Regarding the falsified testimony, the Reprieve director said: “British agents seem to have committed perjury when telling the court that all efforts to question Binyam ended in February 2003 – and they also misled the intelligence and security committee, to whom they are supposedly accountable.

“In fact, the shameful co-operation with Binyam’s torturers was still going on 15 months later when Binyam had left the Moroccan torture chamber and arrived in the dark prison in Afghanistan.”

Regarding witness B’s trips to Morocco, he quipped: “We can surmise that the agent wasn’t on a Club Med vacation, so he needs to explain what he was doing.”

The Morning Star contacted the Home Office to put the allegations to them but a spokeswoman declined to comment.

The Star also contacted the ISC to ask whether the information contained in Mr Stafford Smith’s letter had been acted on but there was no response.

See also here.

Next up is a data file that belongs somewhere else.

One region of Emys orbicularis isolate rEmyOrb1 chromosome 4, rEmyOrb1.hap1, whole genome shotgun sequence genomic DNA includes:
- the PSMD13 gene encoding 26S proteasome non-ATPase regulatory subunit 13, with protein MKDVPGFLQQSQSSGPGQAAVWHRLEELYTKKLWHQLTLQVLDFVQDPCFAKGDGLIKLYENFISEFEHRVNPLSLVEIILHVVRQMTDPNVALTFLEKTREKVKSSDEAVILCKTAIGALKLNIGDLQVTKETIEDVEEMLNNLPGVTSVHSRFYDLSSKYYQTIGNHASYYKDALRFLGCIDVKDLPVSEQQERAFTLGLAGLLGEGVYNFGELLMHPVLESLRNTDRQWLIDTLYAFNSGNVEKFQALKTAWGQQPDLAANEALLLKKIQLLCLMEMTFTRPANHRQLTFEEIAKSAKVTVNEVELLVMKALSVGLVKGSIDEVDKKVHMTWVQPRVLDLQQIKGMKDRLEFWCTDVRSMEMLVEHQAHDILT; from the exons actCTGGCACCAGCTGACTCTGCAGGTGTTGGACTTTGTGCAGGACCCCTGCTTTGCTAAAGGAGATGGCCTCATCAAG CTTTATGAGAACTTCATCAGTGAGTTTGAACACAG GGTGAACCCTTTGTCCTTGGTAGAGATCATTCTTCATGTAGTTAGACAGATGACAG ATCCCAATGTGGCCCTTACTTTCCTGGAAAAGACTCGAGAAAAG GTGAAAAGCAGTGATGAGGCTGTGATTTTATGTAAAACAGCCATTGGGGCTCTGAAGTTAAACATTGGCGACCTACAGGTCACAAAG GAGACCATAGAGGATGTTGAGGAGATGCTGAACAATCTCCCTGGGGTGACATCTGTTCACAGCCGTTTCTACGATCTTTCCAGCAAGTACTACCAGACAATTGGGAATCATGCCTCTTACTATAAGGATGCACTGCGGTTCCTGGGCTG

Anti torture petition: here.

It will have come as no surprise to Morning Star readers to learn that Britain had failed to stand up to Washington and for justice in the case of Binyam Mohamed: here.

Binyam Mohamed, the British resident tortured with the alleged complicity of the CIA and MI5, won a High Court victory on Friday which would force the British government to publish details of his abuse: here.

The High Court judgement in the case of Binyam Mohamed versus the Foreign Office means full details of the illegal abuse and torture of the former Guantanamo detainee can be made public for the first time: here.

The family of one of the youngest prisoners ever held at the US prison camp at Guantanamo will sue Washington to compensate him for abuse and an adolescence lost to nearly seven years in a cage: here.

Lawyer ‘denied access to tortured Guantánamo detainee’: here.

MI6 reports own officer over torture allegations: here.

Liberal Democrats demand public inquiry into government torture allegations. Party’s call for investigation into claims of complicity comes after revelation that police have been asked to investigate MI5 and MI6: here.

Security service MI5 kept a secret file on Labour’s Harold Wilson throughout his years as an MP and prime minister, a new history of the service has revealed: here.

MI5 monitored union and CND leaders with ministers’ backing, book reveals: here.

Britain’s Labour government is continuing its efforts to suppress evidence of intelligence service involvement in the torture and abuse of former Guantanamo Bay detainee, Binyam Mohamed: here.

Miliband tries to conceal evidence of torture of Binyam Mohamed: here.